Bracketology 101 Exam Week: The Big East

Last season, the Big East annoyed its detractors by grabbing 11 NCAA bids. However, it wasn't all sunshine, lollipops, and rainbows for the biggest conference in all of the land, even if UConn managed to claim the national title. The Huskies claimed half of the league's 12 NCAA wins.

A little more than a month into the season, it's apparent that the Big East will struggle to match that ridiculous bid total in 2012, but the decreased contingent might just be of higher quality.

For other posts in this series, visit the Bracketology 101 Exam Week 2011-12 section.

Records are accurate as of 12/13/2011.

Passing

Syracuse Orange (10-0)
The Orange keep winning even with the whole Bernie Fine case creating a mess and many in the national media calling for head coach Jim Boeheim's head on a silver platter. Not only has Syracuse dealt well with off-the-court adversity so far, they've handled the on-court variety admirably as well. They took Virginia Tech and Stanford's best shot to claim the NIT Season Tip-Off crown, and held off Florida and Marshall in close contests at the Carrier Dome. Of course, the Orange have yet to leave New York State, even though they face plenty of the "they don't play true road games" type of criticism you could also level at many Division I programs *cough* Duke, Missouri, Washington, and so on *cough*. Syracuse will hit the road for a December 17th game at N.C. State, their final big test before they ease into Big East play, thanks to a home game with Seton Hall, followed by roadies against DePaul and Providence.

Louisville Cardinals (9-0)
Speaking of teams who rarely leave their home state, the Cardinals have started the season by rattling off eight straight, with seven of those wins coming at their sparkling new arena (their lone road win so far came at Butler). Louisville has looked impressive even while battling injuries, most notably to point guard Peyton Siva, with victories over Vanderbilt (overtime) and Long Beach State (who won at Pitt) the most impressive. Louisville still hosts Memphis and visits Kentucky before getting into the thick of Big East play. Note that the Cardinals can't get caught looking ahead at the end of the month, as they host Georgetown in both teams' conference opener three days before the trip to Lexington.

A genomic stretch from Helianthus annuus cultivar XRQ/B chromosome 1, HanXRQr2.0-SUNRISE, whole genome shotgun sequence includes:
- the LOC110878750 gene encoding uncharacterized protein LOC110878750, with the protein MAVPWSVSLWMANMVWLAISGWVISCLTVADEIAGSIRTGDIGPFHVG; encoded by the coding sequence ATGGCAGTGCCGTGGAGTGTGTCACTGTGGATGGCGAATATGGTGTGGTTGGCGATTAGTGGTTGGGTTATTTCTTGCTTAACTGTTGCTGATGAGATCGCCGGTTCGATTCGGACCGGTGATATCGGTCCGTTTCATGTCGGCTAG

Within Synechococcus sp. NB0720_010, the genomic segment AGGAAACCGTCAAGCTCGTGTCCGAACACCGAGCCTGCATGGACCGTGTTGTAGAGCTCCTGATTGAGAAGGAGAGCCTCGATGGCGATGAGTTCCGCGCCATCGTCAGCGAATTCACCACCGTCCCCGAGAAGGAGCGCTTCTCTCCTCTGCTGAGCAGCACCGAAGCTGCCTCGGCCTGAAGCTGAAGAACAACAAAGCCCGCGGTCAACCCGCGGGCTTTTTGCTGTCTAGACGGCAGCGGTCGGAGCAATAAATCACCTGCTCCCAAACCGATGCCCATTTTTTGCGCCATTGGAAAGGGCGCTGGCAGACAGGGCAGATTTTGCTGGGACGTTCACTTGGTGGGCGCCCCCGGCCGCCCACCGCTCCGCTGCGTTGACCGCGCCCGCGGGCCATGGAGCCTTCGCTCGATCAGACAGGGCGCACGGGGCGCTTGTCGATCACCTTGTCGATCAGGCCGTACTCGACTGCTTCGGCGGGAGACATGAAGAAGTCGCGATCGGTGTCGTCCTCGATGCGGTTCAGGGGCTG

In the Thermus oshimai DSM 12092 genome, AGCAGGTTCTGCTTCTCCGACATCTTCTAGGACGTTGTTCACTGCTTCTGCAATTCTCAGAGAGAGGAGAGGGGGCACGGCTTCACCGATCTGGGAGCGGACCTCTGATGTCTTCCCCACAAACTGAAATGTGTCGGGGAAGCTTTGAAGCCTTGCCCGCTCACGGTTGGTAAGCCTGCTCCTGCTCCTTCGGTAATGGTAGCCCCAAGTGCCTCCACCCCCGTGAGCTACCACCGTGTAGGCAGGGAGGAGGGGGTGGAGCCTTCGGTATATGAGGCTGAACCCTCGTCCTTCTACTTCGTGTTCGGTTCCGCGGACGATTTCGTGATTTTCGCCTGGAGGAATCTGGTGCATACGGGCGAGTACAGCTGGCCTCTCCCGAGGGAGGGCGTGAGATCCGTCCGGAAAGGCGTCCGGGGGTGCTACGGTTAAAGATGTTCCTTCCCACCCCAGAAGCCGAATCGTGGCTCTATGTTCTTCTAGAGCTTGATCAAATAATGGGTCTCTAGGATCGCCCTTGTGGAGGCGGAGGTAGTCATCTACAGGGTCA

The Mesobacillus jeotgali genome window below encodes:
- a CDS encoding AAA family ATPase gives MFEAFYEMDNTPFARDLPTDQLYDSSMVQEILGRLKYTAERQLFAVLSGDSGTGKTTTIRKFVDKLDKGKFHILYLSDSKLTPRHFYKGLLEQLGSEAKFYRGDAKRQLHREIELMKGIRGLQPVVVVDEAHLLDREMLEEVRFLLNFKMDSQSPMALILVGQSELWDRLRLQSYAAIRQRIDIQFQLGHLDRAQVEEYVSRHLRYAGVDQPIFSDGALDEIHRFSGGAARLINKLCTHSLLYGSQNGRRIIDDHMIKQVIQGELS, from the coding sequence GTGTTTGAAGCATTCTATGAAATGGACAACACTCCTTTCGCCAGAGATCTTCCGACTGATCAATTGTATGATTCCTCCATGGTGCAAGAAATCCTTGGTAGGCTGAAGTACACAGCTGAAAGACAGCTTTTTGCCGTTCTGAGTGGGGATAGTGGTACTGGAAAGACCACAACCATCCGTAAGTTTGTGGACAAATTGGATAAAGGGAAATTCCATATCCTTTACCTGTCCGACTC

Marquette Golden Eagles (9-0)
Who would have thought that a team that owns not one, but two wins over Norfolk State would be considered one of the nation's biggest surprises at this point of the season? Despite that scheduling anomaly, the Golden Eagles are certainly capable of not only getting in the field of 68, but improving upon both their seeding and surprising Sweet 16 result from 2011. Buzz Williams' team has picked up its two best results in the month of December. First, they beat Wisconsin at their own game in Madison on the 3rd, then they clipped Washington while under the New York City spotlight. Marquette has three final non-conference challenges before Big East play begins on January 2nd, a trip to LSU on December 19th (which granted, shouldn't be too much trouble), followed by consecutive Thursday home games against city rivals Milwaukee and a more difficult SEC foe, Vanderbilt.

Connecticut Huskies (8-1)
Despite the 8-1 record, it hasn't been the smoothest start for the defending national champs, who've been inconsistent early on, most notably during their 2-1 trip to the Bahamas, where they lost to UCF and needed overtime to defeat an offensively-challenged Florida State side. Since returning to New England, the Huskies have started to right the ship. Jim Calhoun's team looked excellent in topping Ivy sensation Harvard last Thursday, and they should continue to roll. UConn next hosts Holy Cross and Fairfield before facing the Big East's soft underbelly to kick off league play (at USF, St. John's, at Seton Hall, at Rutgers), though Calhoun will be suspended for the first three of those contests. Keep in mind that the Huskies play their only true non-conference road game on January 21st, when they visit Tennessee.

Georgetown Hoyas (8-1, 7-1 vs. Division I)
Thanks to a thrilling overtime win over Memphis in Maui and a two-point victory at Alabama in the Big East/SEC Challenge, the buzz surrounding Georgetown, a team pegged to be in the bottom half of the league by many (including myself) is growing. John Thompson III's team has one last chance to claim a big non-league win, December 22nd's rematch with Memphis at the Verizon Center. After that, the challenge for the Hoyas will be avoiding last season's late swoon, which saw them lose six of their last seven, including their Big East and NCAA Tournament openers.

Pittsburgh Panthers (9-1)